M10.00 Idiopathic gout, unspecified site
M10.30 Gout due to renal impairment, unspecified site
M1A.30X0 Chronic gout due to renal impairment, unsp site, w/o tophus
M1A.9XX1 Chronic gout, unspecified, with tophus (tophi)
M10.09 Idiopathic gout, multiple sites
M10.39 Gout due to renal impairment, multiple sites
M10.079 Idiopathic gout, unspecified ankle and foot
M10.072 Idiopathic gout, left ankle and foot
M10.40 Other secondary gout, unspecified site
M10.49 Other secondary gout, multiple sites
M10.071 Idiopathic gout, right ankle and foot
M1A.9XX0 Chronic gout, unspecified, without tophus (tophi)
M10.379 Gout due to renal impairment, unspecified ankle and foot
M10.479 Other secondary gout, unspecified ankle and foot
M1A.30X1 Chronic gout due to renal impairment, unsp site, with tophus
274.9 Gout, unspecified
274.00 Gouty arthropathy, unspecified
274.10 Gouty nephropathy, unspecified
274.19 Other gouty nephropathy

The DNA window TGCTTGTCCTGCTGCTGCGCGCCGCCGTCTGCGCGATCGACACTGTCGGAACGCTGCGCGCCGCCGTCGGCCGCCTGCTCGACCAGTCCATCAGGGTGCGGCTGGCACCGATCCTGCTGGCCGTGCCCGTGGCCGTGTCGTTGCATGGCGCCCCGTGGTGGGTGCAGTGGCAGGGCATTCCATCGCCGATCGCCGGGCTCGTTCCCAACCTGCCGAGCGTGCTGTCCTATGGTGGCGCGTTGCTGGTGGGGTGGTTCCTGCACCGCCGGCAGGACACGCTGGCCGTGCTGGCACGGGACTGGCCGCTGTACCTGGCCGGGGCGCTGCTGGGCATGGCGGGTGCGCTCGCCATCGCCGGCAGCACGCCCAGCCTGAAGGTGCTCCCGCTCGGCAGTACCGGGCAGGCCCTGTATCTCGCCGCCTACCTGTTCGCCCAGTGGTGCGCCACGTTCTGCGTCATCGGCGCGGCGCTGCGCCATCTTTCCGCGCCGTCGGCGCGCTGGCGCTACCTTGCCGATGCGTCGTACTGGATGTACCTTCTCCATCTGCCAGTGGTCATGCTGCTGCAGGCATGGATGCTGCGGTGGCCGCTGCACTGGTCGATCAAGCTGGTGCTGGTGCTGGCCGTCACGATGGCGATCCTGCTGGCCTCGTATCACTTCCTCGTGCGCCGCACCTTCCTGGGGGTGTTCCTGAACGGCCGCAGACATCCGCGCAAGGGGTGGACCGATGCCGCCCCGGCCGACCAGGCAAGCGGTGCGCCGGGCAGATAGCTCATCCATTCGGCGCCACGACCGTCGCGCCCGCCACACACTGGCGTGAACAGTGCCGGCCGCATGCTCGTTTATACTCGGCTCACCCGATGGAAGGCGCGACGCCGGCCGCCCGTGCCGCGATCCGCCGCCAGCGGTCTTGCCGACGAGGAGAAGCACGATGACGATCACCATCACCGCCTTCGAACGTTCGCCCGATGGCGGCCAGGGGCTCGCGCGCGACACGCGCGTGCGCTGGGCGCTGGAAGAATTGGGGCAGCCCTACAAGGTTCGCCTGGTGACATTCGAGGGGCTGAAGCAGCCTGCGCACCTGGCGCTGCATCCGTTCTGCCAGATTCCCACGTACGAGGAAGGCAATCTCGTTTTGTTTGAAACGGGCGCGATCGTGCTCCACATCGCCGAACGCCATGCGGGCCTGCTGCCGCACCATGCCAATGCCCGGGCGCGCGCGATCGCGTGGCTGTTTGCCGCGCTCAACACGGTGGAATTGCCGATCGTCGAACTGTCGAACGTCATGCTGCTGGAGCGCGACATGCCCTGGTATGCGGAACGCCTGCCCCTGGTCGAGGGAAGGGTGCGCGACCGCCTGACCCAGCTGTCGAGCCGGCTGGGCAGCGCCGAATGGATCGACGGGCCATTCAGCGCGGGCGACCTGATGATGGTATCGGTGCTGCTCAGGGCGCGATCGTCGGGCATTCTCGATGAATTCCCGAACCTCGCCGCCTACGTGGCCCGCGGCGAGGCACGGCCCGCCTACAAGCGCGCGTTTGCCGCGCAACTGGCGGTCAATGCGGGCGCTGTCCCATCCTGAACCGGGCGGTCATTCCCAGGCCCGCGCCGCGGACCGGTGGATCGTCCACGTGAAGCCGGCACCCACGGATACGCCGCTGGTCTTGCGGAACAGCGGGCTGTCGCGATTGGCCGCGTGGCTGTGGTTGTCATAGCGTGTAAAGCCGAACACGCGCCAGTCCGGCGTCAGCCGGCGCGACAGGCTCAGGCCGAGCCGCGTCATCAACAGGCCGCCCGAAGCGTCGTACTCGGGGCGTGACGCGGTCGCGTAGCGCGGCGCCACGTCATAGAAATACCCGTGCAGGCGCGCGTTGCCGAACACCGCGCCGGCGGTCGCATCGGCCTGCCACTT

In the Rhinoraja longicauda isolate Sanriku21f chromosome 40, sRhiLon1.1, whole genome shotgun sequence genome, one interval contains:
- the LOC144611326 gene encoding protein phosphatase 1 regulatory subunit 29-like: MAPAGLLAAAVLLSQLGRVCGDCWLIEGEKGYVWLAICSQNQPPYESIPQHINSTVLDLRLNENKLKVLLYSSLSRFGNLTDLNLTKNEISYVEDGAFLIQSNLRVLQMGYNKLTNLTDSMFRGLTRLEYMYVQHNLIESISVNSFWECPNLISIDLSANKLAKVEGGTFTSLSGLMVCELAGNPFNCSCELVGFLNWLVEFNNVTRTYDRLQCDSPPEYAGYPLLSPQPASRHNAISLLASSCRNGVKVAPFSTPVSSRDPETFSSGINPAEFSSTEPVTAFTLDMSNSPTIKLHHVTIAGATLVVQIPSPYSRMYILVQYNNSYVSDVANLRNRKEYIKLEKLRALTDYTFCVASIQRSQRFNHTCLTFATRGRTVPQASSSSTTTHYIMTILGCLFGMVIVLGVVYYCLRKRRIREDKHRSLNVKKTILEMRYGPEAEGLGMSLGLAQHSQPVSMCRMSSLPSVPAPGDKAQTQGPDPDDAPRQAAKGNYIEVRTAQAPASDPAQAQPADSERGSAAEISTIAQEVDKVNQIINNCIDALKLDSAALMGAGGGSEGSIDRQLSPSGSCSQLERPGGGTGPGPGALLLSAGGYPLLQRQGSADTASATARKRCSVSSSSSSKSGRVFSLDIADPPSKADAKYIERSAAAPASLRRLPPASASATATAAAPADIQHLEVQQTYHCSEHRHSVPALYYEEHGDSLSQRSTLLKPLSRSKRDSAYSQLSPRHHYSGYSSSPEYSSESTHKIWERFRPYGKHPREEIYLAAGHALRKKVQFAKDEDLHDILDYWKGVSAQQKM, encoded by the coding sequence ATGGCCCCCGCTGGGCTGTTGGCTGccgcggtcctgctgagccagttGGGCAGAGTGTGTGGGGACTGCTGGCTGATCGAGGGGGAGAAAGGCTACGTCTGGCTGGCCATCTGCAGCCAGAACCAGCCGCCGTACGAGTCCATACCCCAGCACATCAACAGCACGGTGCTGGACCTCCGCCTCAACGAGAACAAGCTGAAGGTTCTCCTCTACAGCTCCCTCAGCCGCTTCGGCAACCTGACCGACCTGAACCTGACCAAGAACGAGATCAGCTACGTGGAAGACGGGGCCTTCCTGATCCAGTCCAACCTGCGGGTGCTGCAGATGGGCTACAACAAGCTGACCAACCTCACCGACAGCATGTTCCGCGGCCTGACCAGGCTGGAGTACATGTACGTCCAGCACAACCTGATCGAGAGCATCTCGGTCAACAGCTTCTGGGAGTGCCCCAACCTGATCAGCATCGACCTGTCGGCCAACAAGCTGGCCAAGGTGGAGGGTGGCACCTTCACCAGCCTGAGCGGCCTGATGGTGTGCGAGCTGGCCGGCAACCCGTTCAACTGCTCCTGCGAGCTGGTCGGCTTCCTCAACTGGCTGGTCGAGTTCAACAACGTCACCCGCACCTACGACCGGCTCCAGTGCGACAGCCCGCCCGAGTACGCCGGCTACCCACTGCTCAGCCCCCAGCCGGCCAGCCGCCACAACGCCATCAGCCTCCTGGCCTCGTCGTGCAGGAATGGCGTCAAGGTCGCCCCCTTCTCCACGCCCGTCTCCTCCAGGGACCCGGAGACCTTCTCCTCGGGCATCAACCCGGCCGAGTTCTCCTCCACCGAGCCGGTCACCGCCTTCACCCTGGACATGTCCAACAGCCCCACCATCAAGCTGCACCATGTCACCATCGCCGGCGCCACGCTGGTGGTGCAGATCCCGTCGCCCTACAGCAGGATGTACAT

274.89 Gout with other specified manifestations
274.11 Uric acid nephrolithiasis
274.03 Chronic gouty arthropathy with tophus (tophi)
274.02 Chronic gouty arthropathy without mention of tophus (tophi)
274.01 Acute gouty arthropathy
90560007 Gout (disorder)
190828008 gouty arthropathy (disorder)
239844009 Gout secondary to renal impairment (disorder)
190829000 chronic urate nephropathy (disorder)
24595009 Primary gout (disorder)
48440001 Articular gout (disorder)
402469004 Gouty tophus (disorder)
MSU crystals found in synovial fluid aspirate are pathognomonic for gout.
Pharmacologic treatment should begin within 24 hours of acute gout flare.
Asymptomatic hyperuricemia does not require treatment.